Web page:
Chief Minister Omar Abdullah in a recent interview said that while independence for Jammu and Kashmir stands ruled out, some special arrangement similar to the one made by Britain in respect of Ireland and Scotland should be worked out for the state.
This statement obviously did not go down well with a centrist party like the Congress, which does not approve of any further political re-alignment between the centre and the state.
Senior NC leaders, including Abdullah's uncle Mustafa Kamal, have been engaged in a political diatribe against the Congress, holding it responsible for "betraying" the party's founder, the late Sheikh Muhammad Abdullah, "and thereby causing immense damage to the people of Kashmir".
In yet another controversial issue raised by Kamal and his cousin Sheikh Nazir, the once all-powerful NC general secretary, the two said the late Sheikh had never been a party to the state's accession to India in 1947.
"The accession was made by the Dogra maharaja, Hari Singh, when Sheikh sahib was in the maharaja's jail. How could he be held a party to J and K's accession to India in 1947?" they asked while speaking to reporters.
The statement evoked a strong reaction from the Congress and even the separatist leaders.
State Congress president Saif-ud-Din Soz said the statement was not based on historical facts as the maharaja's prime minister, Mehar Chand Mahajan, had approached the late Sheikh in October 1947 asking him to bring around Mahatma Gandhi and Jawaharlal Nehru, both of whom were of the opinion that unless the maharaja's request for accession was backed by the popular mandate of the Sheikh, India would not be able to ask the army to drive away the tribal invaders from Pakistan.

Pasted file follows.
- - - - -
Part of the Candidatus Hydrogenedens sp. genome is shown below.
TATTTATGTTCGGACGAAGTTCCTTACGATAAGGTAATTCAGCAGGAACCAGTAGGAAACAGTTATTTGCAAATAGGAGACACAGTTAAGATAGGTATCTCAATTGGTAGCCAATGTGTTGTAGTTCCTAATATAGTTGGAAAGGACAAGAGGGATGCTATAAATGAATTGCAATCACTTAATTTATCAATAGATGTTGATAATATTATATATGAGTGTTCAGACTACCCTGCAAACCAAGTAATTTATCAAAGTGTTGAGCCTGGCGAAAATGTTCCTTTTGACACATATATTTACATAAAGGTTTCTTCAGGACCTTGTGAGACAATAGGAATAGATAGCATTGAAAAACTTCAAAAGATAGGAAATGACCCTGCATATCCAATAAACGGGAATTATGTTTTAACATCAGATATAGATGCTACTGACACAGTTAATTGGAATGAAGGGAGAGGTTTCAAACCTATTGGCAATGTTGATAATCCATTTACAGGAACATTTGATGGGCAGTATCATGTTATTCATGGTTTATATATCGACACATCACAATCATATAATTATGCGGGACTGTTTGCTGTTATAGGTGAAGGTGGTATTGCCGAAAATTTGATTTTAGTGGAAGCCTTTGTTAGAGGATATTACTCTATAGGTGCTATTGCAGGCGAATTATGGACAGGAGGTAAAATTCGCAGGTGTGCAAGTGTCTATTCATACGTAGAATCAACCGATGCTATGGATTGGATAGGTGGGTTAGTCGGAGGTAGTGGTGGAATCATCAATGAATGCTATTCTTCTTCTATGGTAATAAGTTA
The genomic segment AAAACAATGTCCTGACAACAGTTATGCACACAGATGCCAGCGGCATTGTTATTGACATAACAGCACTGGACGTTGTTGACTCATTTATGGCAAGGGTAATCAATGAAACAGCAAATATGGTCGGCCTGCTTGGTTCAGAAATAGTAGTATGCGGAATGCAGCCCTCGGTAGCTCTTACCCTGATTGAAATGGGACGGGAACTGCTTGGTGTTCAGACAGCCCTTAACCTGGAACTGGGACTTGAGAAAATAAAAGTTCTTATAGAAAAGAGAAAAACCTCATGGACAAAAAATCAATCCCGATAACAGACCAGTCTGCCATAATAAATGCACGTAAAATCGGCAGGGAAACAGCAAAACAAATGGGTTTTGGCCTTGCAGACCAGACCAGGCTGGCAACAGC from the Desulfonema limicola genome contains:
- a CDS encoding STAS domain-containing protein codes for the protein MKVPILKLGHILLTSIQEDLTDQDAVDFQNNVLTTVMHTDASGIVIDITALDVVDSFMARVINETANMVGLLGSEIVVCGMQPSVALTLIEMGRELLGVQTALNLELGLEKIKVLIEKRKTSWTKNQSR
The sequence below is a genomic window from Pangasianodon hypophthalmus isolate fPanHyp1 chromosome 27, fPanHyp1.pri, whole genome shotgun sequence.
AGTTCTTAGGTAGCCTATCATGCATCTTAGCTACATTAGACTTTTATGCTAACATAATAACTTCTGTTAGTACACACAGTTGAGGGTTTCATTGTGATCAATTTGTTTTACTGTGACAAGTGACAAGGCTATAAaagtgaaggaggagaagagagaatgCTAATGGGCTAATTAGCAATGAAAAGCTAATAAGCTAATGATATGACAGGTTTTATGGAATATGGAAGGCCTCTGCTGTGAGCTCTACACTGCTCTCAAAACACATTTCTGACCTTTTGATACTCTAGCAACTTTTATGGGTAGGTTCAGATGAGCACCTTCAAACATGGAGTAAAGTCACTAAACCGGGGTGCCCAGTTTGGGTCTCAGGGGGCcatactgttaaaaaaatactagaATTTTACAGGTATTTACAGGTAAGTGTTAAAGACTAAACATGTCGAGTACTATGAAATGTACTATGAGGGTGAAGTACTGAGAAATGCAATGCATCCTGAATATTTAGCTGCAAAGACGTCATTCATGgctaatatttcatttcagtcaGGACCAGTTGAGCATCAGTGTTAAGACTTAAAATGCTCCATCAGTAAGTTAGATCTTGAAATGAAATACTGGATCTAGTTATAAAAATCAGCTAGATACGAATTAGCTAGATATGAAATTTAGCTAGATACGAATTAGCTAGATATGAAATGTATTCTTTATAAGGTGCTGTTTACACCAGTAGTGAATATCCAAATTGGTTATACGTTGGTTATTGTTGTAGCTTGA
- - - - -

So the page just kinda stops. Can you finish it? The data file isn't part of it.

Senior hardline separatist leader Syed Ali Geelani said the Sheikh had even written in his autobiography, "Aatish-e-Chinar", that he had played a vital role in getting India's military help to stop the tribal invasion.
The NC has traditionally been a mainstream regional party with a strong base in the Valley and in the Muslim-dominated areas of the Jammu region.
"The NC has always been playing on the pro-Valley card whenever elections are around. This might have helped them in the past, but the people now understand this party can align with anybody as long as it is assured of being in power. Didn't it do that by aligning with the BJP (at the centre)?" asked Naeem Akhtar, chief spokesman of the opposition Peoples Democratic Party (PDP).
With the 2014 Lok Sabha elections scheduled to be held before the state assembly elections, the drift between the NC and the Congress would make things really difficult for the latter in trying to work out some sort of an alliance with the NC for the general elections.
How can the Congress face the voters in the Jammu and Ladakh regions that are for the complete integration of the state with the rest of the country if the NC continues to seek political packages like internal autonomy or Ireland-Scotland type concessions?
Thus, Congress and NC leaders have been issuing statements that each party would be able to form the next government in Kashmir on its own strength.
And Union Health Minister and former chief minister Ghulam Nabi Azad told party conventions in Jammu and Srinagar that the question of future alliances by the Congress would be decided "at the right time".
Obviously Azad was keeping wide open his party's options for aligning with either the NC or the PDP.
On its part, the PDP has been playing its cards very well.
PDP patron Mufti Muhammad Sayeed has been talking of larger peace initiatives between India and Pakistan, closer contact between the residents on the two sides of the border in divided Kashmir, better trade between the two parts and complete cessation of hostilities on the Line of Control (LoC) and the international border in the state.
But then, in politics there are no permanent friends or enemies. This will be proved during the two elections in 2014.
(Sheikh Qayoom can be contacted at firstname.lastname@example.org)
--IANS (Posted on 31-10-2013)